• Energy and material cycle based on lithium as a highly dense material energy store with a depiction of two possibilities for the energy discharge: (a) Combustion in a carbon dioxide atmosphere (comparable thermal level with the combustion of fossil fuels in oxygen) and a valuable reaction product (carbon monoxide which can be converted with hydrogen to form fossil fuel); (b) Combustion with nitrogen (comparable thermal level with the combustion of fossil fuels in oxygen) and lithium nitride as a solid reaction product, which can be hydrolysed energy efficiently to produce ammonia. © Siemens AG

The target of the present project consortium is the study and evaluation of the potential of a closed energy loop on the basis of electropostive metals and in particular lithium as high density, seasonal, energy storage material. Thereby lithium is produced using an electrochemical process (electrolysis of lithium chloride) by use of stranded, overproduction electricity from renewable energy sources. The conversion / release of the stored renewable energy in to thermal energy by use of a power plant compatible combustion process in a carbon dioxide or nitrogen atmosphere is to be examined. According to its position in the standard reduction potential table, lithium can reduce even very low reactive gases. The strongly exothermic reaction of lithium with CO2 and nitrogen (N2) yields thermal energy comparable to the combustion of coal in an oxygen atmosphere. Furthermore lithium can reduce thereby CO2 to valuable carbon monoxide (CO), which can be further converted with hydrogen (H2) from renewable sources to methanol or gasoline. The lithium nitride, as product of the combustion in nitrogen, can offer in an exothermic reaction with water an energy efficient access to ammonia, an important chemical product obtained otherwise with a large energy comsumption.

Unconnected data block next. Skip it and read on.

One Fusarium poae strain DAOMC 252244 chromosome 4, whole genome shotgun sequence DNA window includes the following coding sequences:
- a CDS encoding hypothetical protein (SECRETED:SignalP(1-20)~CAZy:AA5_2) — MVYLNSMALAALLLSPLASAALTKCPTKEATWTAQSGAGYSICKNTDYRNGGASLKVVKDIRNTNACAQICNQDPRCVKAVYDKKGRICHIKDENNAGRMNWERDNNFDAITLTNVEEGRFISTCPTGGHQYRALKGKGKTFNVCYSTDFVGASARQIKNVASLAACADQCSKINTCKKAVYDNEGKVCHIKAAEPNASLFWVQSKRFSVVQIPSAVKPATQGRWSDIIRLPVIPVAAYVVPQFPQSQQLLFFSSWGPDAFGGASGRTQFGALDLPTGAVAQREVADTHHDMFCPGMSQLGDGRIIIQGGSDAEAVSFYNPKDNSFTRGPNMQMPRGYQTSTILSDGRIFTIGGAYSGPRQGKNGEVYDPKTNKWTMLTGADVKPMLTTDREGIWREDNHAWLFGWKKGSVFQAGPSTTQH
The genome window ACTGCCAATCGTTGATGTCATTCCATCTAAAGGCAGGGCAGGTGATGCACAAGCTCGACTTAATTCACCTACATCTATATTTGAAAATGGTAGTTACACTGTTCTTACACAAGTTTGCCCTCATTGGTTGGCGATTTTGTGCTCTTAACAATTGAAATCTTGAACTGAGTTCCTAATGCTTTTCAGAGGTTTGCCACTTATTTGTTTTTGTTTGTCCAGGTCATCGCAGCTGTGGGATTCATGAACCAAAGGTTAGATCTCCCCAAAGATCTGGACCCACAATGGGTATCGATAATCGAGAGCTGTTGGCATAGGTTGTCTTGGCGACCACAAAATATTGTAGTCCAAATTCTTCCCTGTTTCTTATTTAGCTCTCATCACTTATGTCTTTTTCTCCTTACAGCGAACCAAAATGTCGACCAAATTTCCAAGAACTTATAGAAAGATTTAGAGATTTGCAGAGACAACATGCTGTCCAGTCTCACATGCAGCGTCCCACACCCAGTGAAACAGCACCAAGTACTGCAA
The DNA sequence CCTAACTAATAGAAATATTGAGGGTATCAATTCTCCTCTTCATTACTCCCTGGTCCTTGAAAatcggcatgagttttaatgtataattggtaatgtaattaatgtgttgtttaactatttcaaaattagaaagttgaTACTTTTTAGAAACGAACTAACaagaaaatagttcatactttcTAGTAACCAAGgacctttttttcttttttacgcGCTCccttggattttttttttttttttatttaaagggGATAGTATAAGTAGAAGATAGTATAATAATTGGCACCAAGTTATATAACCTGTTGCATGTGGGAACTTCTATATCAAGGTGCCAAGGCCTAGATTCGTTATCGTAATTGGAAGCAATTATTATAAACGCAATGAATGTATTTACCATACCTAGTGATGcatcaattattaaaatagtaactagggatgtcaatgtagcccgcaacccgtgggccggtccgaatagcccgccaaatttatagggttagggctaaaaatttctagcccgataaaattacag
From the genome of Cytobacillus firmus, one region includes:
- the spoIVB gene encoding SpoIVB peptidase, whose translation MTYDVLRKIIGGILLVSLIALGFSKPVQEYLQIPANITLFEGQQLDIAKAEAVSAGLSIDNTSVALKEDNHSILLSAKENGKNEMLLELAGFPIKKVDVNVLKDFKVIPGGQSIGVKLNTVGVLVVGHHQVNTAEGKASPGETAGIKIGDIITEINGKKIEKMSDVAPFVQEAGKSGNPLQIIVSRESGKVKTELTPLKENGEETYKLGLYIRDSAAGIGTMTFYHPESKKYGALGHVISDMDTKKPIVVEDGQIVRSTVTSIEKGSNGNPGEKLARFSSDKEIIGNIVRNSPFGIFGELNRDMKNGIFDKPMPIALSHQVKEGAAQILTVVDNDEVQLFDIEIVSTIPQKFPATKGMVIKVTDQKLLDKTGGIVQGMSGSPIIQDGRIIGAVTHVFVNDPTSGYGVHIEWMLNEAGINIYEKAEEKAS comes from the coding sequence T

Key aspects of research

  • Reaction mechanism and reaction kinetics of the exothermic reaction of lithium with carbon dioxide, nitrogen and gas mixture
  • Combustion parameters (ignition characteristics, particle temperature, flame characteristics)
  • Reaction products in dependence of the reaction parameters
  • The present project is not to be seen as an alternative to hydrogen as energy storage material, but as an addition to the energy storage materials topic

Project Progression

At the current stage of the project (first project year) the partners are developing reactors with lithium particles, lithium spray as well as low pressure reactors for the caracterisation of the combustion in carbon dioxide or nitrogen atmosphere. Up to the present date no study on lithium combustion reactors for energy conversion and usage in an power plant relevant process was published. The reactor design activities are supported by experiments in order to determine relevant material properties of electroposite metals and numerical simulation. The fundamentals of the lithium combustion in carbon dioxide and nitrogen will be determined as part of the activities of the second and third project year: single particle raction, ignition, flame and particle temperature, reaction kinetics and mechanism, reaction products in dependence of the reaction paramters. Technical relevant lithium combustion concepts will be developed based on the experimental results. The investigation of the lithium availableness, enviromental impact and effciency of the energy storage concept based on litium (electropositive metals) complete the presented study.

The first project milestone was successfully completed. The fulfillment of the other defined milestones is not at risk.

Supported by: The Federal Government on the basis of a decision by the German Bundestag


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Research funding